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Bill Holland

personalia

American
18 December 1907
19 May 1984 (76)

statistics

0 (0%)
1 (50%)
0 (0%)
0 (0%)
2nd (1950 Indianapolis 500)
10th (1950 Indianapolis 500)
2
2
2
6 (3 points per race avg)
0 (0%)
1950 Indianapolis 500
1953 Indianapolis 500

about Bill Holland

Bill Holland (December 18, 1907 – May 19, 1984) was an American race car driver from Philadelphia, Pennsylvania, who won the Indianapolis 500 in 1949 and finished second in 1947, 1948 and 1950. He also was runner up in the 1947 AAA National Championship.

He nearly won the 1947 Indianapolis 500 as a rookie, but slowed and allowed teammate Mauri Rose to pass him seven laps from the end, mistakenly believing that Rose was a lap down.

On November 14, 1951, Holland was suspended from AAA Indy Car racing for one year after competing in a three-lap Lion's Charity race at Opa-locka, Florida which was a NASCAR event. The American Automobile Association, at the time the sanctioning body for Indycar races, had a strict rule forbidding its drivers from participating in any races other than their own, and would blacklist violators.

Holland is believed to have got over 40 sprint car feature wins and 150 podiums. He won the first ever automobile race at Selinsgrove Speedway (Selinsgrove, PA) on July 20, 1946.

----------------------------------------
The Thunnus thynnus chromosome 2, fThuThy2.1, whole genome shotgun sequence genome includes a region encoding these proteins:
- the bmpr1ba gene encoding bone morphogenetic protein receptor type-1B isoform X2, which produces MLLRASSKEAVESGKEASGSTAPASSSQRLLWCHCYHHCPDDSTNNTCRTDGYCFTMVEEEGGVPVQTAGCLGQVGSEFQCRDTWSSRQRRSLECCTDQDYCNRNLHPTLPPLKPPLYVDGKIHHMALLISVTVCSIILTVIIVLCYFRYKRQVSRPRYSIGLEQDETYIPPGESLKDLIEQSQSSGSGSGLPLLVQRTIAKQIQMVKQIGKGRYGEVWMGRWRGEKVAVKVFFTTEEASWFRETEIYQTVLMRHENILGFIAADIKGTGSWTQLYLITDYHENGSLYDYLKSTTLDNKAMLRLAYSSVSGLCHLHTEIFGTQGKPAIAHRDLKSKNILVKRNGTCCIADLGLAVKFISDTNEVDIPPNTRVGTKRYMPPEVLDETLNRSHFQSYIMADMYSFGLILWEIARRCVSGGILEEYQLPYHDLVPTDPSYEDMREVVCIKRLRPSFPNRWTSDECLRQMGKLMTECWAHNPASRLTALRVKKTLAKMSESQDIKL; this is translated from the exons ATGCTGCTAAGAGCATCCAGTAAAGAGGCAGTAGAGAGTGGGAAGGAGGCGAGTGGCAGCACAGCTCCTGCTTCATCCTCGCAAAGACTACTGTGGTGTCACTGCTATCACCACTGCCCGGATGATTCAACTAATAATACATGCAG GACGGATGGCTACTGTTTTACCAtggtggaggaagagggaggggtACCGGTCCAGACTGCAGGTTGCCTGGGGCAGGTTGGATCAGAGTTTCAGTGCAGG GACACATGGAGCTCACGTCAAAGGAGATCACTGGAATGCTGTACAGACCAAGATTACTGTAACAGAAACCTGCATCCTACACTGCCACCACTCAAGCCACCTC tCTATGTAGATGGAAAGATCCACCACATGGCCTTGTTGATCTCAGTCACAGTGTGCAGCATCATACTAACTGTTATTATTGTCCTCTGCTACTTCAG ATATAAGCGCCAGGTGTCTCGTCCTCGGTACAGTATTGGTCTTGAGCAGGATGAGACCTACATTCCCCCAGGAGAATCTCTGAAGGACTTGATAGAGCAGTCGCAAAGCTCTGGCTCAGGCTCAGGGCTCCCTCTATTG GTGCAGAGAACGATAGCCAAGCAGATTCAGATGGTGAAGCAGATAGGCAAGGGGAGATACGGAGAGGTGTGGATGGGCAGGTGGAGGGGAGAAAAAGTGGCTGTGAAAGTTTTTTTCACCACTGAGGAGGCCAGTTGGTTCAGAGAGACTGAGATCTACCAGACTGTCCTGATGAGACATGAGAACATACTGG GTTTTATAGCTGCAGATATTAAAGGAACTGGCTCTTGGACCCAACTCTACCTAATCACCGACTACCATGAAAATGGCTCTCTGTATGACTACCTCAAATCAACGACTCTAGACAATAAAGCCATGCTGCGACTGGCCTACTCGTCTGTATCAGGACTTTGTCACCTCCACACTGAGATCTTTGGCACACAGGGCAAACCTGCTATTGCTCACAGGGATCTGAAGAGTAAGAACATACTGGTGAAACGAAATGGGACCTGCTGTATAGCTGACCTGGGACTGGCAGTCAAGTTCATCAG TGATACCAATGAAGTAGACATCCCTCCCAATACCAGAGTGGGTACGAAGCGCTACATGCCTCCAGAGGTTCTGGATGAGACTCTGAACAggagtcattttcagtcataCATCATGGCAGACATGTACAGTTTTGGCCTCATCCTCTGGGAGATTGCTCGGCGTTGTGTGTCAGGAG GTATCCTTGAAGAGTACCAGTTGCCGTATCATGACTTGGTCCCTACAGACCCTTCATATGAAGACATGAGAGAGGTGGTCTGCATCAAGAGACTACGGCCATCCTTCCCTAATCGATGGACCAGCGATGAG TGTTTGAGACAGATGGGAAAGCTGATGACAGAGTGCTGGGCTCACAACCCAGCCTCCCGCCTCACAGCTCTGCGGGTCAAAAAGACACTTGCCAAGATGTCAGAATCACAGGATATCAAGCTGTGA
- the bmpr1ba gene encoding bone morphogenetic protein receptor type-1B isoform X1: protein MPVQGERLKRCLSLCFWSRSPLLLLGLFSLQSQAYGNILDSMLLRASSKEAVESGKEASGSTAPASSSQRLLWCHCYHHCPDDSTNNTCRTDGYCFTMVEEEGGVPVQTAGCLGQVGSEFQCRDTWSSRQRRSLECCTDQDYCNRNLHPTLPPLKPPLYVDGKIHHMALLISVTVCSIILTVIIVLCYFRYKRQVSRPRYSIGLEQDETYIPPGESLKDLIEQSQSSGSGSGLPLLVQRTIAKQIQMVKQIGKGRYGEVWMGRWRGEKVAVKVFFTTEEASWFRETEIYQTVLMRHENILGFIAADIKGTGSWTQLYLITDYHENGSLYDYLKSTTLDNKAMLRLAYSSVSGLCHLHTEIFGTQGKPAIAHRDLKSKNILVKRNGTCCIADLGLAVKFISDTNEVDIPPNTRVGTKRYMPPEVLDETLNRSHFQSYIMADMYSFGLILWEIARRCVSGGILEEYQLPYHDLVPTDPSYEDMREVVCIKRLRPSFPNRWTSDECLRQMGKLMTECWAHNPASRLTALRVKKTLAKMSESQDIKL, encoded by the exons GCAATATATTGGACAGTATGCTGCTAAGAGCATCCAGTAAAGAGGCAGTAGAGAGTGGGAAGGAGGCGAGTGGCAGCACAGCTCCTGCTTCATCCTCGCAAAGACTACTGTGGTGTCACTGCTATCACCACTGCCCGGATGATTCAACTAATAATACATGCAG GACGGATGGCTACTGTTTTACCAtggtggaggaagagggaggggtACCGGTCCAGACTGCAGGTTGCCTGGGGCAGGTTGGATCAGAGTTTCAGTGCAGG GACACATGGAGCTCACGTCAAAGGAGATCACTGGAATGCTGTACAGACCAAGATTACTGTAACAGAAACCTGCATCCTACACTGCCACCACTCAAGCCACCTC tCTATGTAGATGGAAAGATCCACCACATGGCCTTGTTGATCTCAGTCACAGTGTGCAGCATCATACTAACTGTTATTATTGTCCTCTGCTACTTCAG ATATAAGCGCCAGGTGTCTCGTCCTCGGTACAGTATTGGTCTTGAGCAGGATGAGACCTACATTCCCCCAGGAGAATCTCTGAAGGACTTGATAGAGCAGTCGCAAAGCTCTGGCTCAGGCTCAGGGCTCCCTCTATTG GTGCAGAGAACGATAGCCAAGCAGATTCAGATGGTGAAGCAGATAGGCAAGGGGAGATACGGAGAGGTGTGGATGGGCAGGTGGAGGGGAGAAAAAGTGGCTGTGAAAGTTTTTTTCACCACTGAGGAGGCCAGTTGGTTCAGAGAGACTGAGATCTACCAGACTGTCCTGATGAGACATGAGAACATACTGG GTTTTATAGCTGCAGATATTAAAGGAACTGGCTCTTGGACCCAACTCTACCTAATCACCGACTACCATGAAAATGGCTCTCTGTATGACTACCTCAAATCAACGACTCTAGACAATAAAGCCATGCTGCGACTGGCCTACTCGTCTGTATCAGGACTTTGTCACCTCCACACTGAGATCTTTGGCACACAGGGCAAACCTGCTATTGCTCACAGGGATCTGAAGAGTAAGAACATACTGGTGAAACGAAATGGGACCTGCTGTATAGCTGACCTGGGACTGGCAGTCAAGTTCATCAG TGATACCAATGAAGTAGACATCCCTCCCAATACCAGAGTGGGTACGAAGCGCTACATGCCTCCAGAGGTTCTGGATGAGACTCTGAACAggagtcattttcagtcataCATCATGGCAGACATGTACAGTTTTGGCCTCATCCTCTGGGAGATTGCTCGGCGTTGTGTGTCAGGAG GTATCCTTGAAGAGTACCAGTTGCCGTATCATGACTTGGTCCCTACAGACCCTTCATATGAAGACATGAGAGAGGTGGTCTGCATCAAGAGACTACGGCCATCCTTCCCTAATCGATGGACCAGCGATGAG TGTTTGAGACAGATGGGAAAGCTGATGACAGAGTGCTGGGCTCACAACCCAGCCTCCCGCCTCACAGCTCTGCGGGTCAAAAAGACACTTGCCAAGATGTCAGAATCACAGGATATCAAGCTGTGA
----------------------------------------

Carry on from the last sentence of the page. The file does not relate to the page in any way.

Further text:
Holland died from complications of Alzheimer's disease, and was survived by his wife Myra.

He was inducted in the National Sprint Car Hall of Fame in 2005.


source: Wikipedia

seasons

1950, 1953,

finishing positions

grid positions

wins

# event constructor

pole positions

# event constructor

teams & teammates

season teammate
1950 Mauri Rose
Deidt compare 1950
1953 Rodger Ward
Jim Rathmann
Johnny Thomson
Eddie Johnson
Duane Carter
Chuck Stevenson
Paul Russo
Jimmy Daywalt
Johnnie Parsons
Sam Hanks
Andy Linden
Marshall Teague
Fred Agabashian
Duke Dinsmore
Jimmy Davies
Walt Faulkner
Cal Niday
Art Cross
Bill Vukovich
Jack McGrath
Jerry Hoyt
Travis Webb
Duke Nalon
Carl Scarborough
Bob Scott
Jackie Holmes
Johnny Mantz
Kurtis Kraft compare 1953

news

The Dutch TT at Assen, which had been scheduled as the opening MotoGP event of the season in the final weekend of June, should now fall victim to the COVID-19 pandemic ruling, as will the track’s World Superbike Championship round, which had previously been moved from April to August.<br>The government's decision to extend the ban follows advice from the Outbreak Management Team (OMT) which ...

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